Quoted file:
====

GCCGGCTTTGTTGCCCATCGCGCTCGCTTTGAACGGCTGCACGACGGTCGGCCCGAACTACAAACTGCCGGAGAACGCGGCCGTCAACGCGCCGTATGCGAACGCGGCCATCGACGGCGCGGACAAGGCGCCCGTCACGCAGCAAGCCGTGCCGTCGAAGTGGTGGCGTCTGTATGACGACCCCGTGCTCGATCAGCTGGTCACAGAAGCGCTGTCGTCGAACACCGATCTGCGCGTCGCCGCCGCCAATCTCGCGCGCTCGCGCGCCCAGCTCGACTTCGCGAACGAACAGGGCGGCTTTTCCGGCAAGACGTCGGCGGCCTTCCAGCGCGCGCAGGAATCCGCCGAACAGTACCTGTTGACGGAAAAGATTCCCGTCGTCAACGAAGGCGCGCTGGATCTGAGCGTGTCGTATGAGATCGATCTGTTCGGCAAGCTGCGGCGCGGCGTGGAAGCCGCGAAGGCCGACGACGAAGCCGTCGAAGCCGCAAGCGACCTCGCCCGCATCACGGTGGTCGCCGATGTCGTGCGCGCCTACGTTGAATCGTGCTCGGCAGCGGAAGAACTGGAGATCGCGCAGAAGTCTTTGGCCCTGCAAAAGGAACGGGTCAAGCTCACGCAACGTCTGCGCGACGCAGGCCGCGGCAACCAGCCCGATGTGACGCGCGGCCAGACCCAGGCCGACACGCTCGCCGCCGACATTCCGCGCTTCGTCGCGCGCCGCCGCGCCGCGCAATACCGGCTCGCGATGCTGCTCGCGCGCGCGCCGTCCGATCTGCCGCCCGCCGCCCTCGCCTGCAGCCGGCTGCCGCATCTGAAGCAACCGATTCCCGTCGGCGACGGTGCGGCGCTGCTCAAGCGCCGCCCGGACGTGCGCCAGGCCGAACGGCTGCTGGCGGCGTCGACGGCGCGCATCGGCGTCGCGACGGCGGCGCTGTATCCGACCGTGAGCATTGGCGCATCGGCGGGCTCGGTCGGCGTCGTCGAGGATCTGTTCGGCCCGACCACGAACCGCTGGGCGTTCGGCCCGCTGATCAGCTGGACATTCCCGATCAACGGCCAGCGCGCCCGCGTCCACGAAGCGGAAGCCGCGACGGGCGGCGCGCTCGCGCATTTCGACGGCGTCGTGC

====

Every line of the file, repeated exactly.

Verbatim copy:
GCCGGCTTTGTTGCCCATCGCGCTCGCTTTGAACGGCTGCACGACGGTCGGCCCGAACTACAAACTGCCGGAGAACGCGGCCGTCAACGCGCCGTATGCGAACGCGGCCATCGACGGCGCGGACAAGGCGCCCGTCACGCAGCAAGCCGTGCCGTCGAAGTGGTGGCGTCTGTATGACGACCCCGTGCTCGATCAGCTGGTCACAGAAGCGCTGTCGTCGAACACCGATCTGCGCGTCGCCGCCGCCAATCTCGCGCGCTCGCGCGCCCAGCTCGACTTCGCGAACGAACAGGGCGGCTTTTCCGGCAAGACGTCGGCGGCCTTCCAGCGCGCGCAGGAATCCGCCGAACAGTACCTGTTGACGGAAAAGATTCCCGTCGTCAACGAAGGCGCGCTGGATCTGAGCGTGTCGTATGAGATCGATCTGTTCGGCAAGCTGCGGCGCGGCGTGGAAGCCGCGAAGGCCGACGACGAAGCCGTCGAAGCCGCAAGCGACCTCGCCCGCATCACGGTGGTCGCCGATGTCGTGCGCGCCTACGTTGAATCGTGCTCGGCAGCGGAAGAACTGGAGATCGCGCAGAAGTCTTTGGCCCTGCAAAAGGAACGGGTCAAGCTCACGCAACGTCTGCGCGACGCAGGCCGCGGCAACCAGCCCGATGTGACGCGCGGCCAGACCCAGGCCGACACGCTCGCCGCCGACATTCCGCGCTTCGTCGCGCGCCGCCGCGCCGCGCAATACCGGCTCGCGATGCTGCTCGCGCGCGCGCCGTCCGATCTGCCGCCCGCCGCCCTCGCCTGCAGCCGGCTGCCGCATCTGAAGCAACCGATTCCCGTCGGCGACGGTGCGGCGCTGCTCAAGCGCCGCCCGGACGTGCGCCAGGCCGAACGGCTGCTGGCGGCGTCGACGGCGCGCATCGGCGTCGCGACGGCGGCGCTGTATCCGACCGTGAGCATTGGCGCATCGGCGGGCTCGGTCGGCGTCGTCGAGGATCTGTTCGGCCCGACCACGAACCGCTGGGCGTTCGGCCCGCTGATCAGCTGGACATTCCCGATCAACGGCCAGCGCGCCCGCGTCCACGAAGCGGAAGCCGCGACGGGCGGCGCGCTCGCGCATTTCGACGGCGTCGTGC